On Thursday (January 31st), Cboe resubmitted the VanEck-SolidX Bitcoin ETF rule change proposal (which had been temporarily withdrawn on January 23rd). In this article, we take a closer look and examine what this means.
The U.S. Securities and Exchange Commission (SEC) announced on January 23rd that Cboe BZX Exchange ("BZX"), which was going to be the exchange that would list the VanEck-SolidX Bitcoin ETF if it got approved, had withdrawn the proposed rule change. The SEC's notice said that BZX had withdrawn the "Proposed Rule Change to List and Trade Shares of SolidX Bitcoin Shares Issued by the VanEck SolidX Bitcoin Trust", and that this proposal (SR-CboeBZX-2018- 040) had been withdrawn on Tuesday (January 22nd). Had Cboe not withdrawn its proposal, the SEC would have had to make a final decision by February 27th.
This is how Gabor Gurbacs, digital asset strategist/director at VanEck/MVIS, announced the news on Twitter:
The Bitcoin ETF filing has been temporarily withdrawn. We are actively working with regulators and major market participants to build appropriate market structure frameworks for a Bitcoin ETF and digital assets in general. Will keep you updated. pic.twitter.com/o9yiN47ZKe— Gabor Gurbacs (@gaborgurbacs) January 23, 2019
VanEck's founder and CEO Jan van Eck went on CNBC the same day to talk about the reason for the withdrawal of their Bitcoin ETF proposal, and this is what he said during that interview:
Technically, the SEC is affected by the shutdown. So, we were engaged in discussion with the SEC about the Bitcoin-related issues—custody, market manipulation, prices—and that had to stop, and so instead of trying to slip through or something, we just had the application pulled, and we will re-file and re-engage in the discussions when the SEC gets going again."
The "shutdown" that he was talking about was, of course, the U.S. government shutdown that had begun on 22 December 2018.
Shortly following that announcement on January 23rd, American lawyer Jake Chervinsky, who is highly respected in the crypto community for his excellent commentaries on how U.S. securities laws affect companies that deal with cryptoassets, took to Twitter to explain what had happened.
CBOE has withdrawn the VanEck/SolidX bitcoin ETF proposal (https://t.co/812Ym7U7Hh).— Jake Chervinsky (@jchervinsky) January 23, 2019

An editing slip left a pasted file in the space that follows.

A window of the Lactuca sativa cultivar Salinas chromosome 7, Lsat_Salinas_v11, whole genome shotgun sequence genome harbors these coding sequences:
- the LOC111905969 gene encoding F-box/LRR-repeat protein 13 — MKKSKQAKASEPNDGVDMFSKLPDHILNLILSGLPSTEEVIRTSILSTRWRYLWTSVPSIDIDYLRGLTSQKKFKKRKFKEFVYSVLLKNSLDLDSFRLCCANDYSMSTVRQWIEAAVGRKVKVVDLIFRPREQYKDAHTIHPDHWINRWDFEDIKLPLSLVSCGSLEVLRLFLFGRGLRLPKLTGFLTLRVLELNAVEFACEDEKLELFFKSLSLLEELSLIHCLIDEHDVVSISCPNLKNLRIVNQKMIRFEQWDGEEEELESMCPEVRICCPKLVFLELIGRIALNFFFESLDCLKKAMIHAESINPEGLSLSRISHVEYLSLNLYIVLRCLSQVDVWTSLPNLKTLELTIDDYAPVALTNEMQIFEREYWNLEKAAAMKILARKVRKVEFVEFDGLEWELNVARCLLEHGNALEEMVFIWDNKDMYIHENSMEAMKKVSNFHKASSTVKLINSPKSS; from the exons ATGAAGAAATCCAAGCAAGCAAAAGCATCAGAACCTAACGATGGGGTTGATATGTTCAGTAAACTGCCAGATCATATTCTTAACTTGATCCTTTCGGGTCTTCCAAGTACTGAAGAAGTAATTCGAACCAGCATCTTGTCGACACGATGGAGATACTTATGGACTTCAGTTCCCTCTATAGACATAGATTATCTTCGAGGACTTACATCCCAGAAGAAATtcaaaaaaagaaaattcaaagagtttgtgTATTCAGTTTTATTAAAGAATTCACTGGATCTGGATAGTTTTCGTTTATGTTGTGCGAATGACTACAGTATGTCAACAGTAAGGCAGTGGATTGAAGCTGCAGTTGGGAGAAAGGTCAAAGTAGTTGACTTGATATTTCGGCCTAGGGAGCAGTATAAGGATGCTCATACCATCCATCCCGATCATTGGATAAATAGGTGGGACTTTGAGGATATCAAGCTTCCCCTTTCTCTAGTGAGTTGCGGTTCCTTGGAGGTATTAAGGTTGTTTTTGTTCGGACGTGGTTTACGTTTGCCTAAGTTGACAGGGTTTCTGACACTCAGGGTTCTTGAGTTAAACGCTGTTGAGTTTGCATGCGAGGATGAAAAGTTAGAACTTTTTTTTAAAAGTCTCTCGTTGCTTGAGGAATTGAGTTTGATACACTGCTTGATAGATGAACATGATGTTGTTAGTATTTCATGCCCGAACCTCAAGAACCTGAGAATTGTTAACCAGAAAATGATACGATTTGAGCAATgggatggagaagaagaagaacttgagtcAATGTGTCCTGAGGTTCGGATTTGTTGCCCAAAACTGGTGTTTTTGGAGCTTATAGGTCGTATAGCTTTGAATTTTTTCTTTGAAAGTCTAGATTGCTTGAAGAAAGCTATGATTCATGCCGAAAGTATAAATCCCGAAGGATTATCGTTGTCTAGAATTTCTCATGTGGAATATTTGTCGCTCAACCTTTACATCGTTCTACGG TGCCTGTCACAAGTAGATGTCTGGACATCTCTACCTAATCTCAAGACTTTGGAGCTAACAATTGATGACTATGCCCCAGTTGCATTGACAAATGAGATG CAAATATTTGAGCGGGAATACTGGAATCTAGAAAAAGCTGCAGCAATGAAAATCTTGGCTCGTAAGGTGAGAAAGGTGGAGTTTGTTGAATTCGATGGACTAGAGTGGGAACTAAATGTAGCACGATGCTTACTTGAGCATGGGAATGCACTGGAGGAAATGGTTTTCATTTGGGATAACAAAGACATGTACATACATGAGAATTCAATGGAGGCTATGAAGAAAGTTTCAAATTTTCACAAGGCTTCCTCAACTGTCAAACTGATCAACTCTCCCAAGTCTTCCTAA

They haven't given a reason yet, but withdrawal implies that they expected denial & didn't want another SEC order setting bad precedent for the future.
There will be no bitcoin ETF in Q1 2019.
Chervinsky also explained what would happen if this proposal got re-filed:
If they file again (and I'm sure they will), the clock restarts: the SEC will have to make a final decision 240 days after the ETF proposal is published in the Federal Register. Along the way, they can delay their intermediate deadlines three times (at 45, 90, and 180 days).— Jake Chervinsky (@jchervinsky) January 23, 2019
Well, the U.S. government shutdown thankfully ended on January 25th, 35 days after it had started.
And now, Cboe, VanEck, and SolidX are back for round two. This is the tweet sent out by Gurbacs at 18:44 UTC on January 31st:
If we take a look at the link to the rule filing helpfully provided in Gurbacs' tweet, we find out that Cboe's Assistant General Counsel Kyle Murray filed rule change proposal SR-2019-004 on January 30th. Here is the abbreviated description of the proposal:
"The Exchange proposes a rule change to list and trade shares of SolidX Bitcoin Shares issued by the VanEck SolidX Bitcoin Trust, under BZX Rule 14.11(e)(4), Commodity-Based Trust Shares."
Last night, Chervinsky explained on Twitter when we should expect the new "final deadline" to be for this updated proposal:
CBOE, VanEck & SolidX didn't waste any time filing a new & improved bitcoin ETF proposal.— Jake Chervinsky (@jchervinsky) January 31, 2019
The timeline for the SEC's decision won't be set until the proposal is published in the Federal Register, but assuming that happens soon, we're looking at a final deadline in early October. https://t.co/ZWjXBB0lfv
What Cboe, VanEck, and SolidX have done is quite smart. Even if the U.S. government shutdown had not occurred, given SEC Chairman Jay Clayton's attitude towards Bitcoin markets, their Bitcoin ETF proposal would probably have been disapproved. By withdrawing their proposal and resubmitting now, once it is published in the Federal Register, the SEC will have another 240 days (maximum) to make a decision, which means that this Bitcoin ETF proposal will have a much better chance of getting approved (although still not a sure thing by any means) than if they had simply waited for the February 27th deadline to come.
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